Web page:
Hinting at their strategy for campaigning against Sen. Amy Klobuchar in 2012, Minnesota Republicans have launched a website that tries to link Klobuchar to Minnesota’s junior senator, Al Franken.
The website, amyfacts.com, features photos of Klobuchar and Franken at the top of the page, and says Klobuchar voted with Franken 92 percent of the time. “Talks like a moderate. Votes like a Franken,” the banner reads.
The site, paid for by the Minnesota Republican Party, also has a minute-long video Franken and Klobuchar appearing together, as well as a Twitter account. The domain name was purchased in December.
So far, no one from the GOP has expressed interest in running against Klobuchar. Whoever steps forward faces a formidable challenge: Polling firm Public Policy Polling has found Klobuchar is the most popular senator among those running in 2012, with a 59-29 approval-disapproval rating.
Franken, on the other hand, has modest approval ratings at 45-42. And Franken's name is often used in stump speeches by Minnesota Republicans like former Gov. Tim Pawlenty and Rep. Michele Bachmann talking about liberal Minnesota Democrats.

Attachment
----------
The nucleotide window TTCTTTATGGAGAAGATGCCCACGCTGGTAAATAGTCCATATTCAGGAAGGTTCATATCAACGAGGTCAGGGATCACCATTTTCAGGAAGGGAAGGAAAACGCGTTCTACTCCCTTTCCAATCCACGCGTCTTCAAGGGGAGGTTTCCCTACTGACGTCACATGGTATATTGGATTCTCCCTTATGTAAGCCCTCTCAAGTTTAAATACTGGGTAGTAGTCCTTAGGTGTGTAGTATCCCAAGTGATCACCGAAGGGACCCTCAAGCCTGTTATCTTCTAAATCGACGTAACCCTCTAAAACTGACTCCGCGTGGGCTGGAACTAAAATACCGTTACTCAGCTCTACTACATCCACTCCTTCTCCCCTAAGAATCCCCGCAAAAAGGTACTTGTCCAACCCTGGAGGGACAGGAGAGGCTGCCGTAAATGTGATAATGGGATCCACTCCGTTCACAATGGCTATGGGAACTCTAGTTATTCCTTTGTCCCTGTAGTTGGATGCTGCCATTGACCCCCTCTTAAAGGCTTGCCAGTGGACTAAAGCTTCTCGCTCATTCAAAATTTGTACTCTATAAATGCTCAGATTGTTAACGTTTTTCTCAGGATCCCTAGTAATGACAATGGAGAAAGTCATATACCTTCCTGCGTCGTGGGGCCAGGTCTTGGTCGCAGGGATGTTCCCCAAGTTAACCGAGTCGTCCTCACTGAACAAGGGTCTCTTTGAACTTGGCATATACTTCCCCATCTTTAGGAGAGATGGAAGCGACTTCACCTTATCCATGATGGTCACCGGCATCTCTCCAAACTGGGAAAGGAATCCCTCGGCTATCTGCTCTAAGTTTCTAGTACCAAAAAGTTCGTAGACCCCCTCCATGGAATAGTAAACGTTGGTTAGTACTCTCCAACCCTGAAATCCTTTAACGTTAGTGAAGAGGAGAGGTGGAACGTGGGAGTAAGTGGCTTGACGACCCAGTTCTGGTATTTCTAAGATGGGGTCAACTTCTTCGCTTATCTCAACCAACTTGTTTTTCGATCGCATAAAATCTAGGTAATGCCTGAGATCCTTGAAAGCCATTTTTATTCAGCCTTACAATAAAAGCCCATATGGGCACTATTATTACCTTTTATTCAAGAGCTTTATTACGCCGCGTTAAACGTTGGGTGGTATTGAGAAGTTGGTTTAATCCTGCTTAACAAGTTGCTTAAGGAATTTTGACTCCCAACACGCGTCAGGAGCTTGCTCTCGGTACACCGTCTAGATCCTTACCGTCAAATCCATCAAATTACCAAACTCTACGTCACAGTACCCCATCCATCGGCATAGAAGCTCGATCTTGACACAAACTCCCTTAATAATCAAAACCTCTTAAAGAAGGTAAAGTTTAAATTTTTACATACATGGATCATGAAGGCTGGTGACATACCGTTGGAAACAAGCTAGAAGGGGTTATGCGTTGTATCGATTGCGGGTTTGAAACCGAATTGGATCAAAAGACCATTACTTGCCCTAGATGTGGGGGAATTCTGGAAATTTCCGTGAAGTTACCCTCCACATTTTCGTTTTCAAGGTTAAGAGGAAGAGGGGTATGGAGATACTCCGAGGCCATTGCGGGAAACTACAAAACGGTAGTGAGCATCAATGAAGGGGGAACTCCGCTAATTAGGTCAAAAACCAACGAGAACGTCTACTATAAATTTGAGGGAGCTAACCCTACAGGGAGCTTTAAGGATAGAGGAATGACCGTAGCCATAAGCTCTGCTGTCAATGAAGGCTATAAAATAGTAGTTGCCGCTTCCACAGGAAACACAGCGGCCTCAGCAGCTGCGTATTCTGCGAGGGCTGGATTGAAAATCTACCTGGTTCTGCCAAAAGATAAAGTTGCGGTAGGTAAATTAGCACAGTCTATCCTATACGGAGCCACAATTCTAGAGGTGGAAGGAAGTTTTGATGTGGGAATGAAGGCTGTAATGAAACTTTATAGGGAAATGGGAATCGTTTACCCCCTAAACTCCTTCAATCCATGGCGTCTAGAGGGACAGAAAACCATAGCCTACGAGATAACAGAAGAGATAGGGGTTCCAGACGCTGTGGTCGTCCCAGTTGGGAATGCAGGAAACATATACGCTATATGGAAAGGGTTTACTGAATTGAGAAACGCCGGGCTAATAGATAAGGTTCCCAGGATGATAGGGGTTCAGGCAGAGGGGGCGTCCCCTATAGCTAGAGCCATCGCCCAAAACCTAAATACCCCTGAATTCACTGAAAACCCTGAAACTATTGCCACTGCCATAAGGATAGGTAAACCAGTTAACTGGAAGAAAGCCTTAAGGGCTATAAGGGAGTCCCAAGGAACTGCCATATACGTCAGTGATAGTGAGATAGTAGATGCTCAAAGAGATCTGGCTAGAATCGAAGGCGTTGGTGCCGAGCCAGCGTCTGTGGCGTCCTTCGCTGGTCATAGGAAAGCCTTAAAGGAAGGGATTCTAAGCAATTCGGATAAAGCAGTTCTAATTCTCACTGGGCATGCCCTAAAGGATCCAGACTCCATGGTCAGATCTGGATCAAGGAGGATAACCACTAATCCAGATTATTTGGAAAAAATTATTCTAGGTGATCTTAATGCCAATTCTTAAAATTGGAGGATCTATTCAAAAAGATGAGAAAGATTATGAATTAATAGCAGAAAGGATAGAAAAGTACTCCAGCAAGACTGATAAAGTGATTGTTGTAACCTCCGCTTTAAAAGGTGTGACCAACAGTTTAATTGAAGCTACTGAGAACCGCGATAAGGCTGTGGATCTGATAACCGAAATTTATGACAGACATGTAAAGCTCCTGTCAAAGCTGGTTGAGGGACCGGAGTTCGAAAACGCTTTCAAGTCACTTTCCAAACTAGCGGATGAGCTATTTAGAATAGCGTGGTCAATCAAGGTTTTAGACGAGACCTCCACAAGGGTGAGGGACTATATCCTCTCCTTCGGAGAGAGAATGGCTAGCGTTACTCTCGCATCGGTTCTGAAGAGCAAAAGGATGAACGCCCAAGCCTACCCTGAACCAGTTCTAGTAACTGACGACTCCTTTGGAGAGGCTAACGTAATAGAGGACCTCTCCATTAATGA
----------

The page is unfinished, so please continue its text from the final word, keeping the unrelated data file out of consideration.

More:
When the polling firm surveyed potential contenders against Klobuchar, the closest Republican was former Gov. Tim Pawlenty, who trailed in a hypothetical matchup by 10 points (and he has an interest in running for a different office in 2012).
Interest groups spent less slightly money lobbying state government in 2015 than in the previous year, according to a report released Wednesday by the Minnesota Campaign Finance and Public Disclosure Board.
More than half the people outside the government who met with Hillary Clinton while she was secretary of state gave money — either personally or through companies or groups — to the Clinton Foundation. It's an extraordinary proportion indicating her possible ethics challenges if elected president.